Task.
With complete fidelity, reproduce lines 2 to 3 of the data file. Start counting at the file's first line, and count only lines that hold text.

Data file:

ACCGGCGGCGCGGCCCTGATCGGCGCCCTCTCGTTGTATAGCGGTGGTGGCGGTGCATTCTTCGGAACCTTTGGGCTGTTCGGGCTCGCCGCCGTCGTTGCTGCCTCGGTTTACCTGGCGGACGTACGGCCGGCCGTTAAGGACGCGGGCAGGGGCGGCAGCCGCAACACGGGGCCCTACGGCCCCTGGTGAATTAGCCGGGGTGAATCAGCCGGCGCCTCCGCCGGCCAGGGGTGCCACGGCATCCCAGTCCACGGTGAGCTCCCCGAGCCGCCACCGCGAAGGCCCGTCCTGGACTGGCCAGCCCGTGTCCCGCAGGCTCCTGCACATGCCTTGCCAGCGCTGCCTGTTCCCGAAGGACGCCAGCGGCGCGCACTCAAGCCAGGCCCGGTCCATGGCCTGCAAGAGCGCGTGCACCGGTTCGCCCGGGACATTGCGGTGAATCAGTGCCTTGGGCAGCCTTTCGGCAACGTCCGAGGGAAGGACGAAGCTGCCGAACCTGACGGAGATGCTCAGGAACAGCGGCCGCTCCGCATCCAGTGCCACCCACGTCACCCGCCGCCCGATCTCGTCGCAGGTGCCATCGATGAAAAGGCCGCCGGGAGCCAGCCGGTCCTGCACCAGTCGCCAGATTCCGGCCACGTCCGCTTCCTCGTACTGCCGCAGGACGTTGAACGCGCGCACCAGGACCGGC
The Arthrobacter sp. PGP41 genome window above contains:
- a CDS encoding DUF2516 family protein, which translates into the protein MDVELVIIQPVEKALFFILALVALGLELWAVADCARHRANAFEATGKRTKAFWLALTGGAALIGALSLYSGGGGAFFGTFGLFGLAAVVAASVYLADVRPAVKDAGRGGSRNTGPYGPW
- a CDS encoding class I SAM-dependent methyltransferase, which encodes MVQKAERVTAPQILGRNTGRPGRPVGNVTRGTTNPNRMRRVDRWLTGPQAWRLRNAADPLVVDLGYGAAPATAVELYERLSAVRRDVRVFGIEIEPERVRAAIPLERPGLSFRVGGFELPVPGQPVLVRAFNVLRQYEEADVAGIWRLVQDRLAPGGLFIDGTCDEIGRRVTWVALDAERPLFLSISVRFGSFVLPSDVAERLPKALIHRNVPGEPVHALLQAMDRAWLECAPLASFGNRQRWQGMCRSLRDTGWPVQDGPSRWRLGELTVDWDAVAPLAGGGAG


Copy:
The Arthrobacter sp. PGP41 genome window above contains:
- a CDS encoding DUF2516 family protein, which translates into the protein MDVELVIIQPVEKALFFILALVALGLELWAVADCARHRANAFEATGKRTKAFWLALTGGAALIGALSLYSGGGGAFFGTFGLFGLAAVVAASVYLADVRPAVKDAGRGGSRNTGPYGPW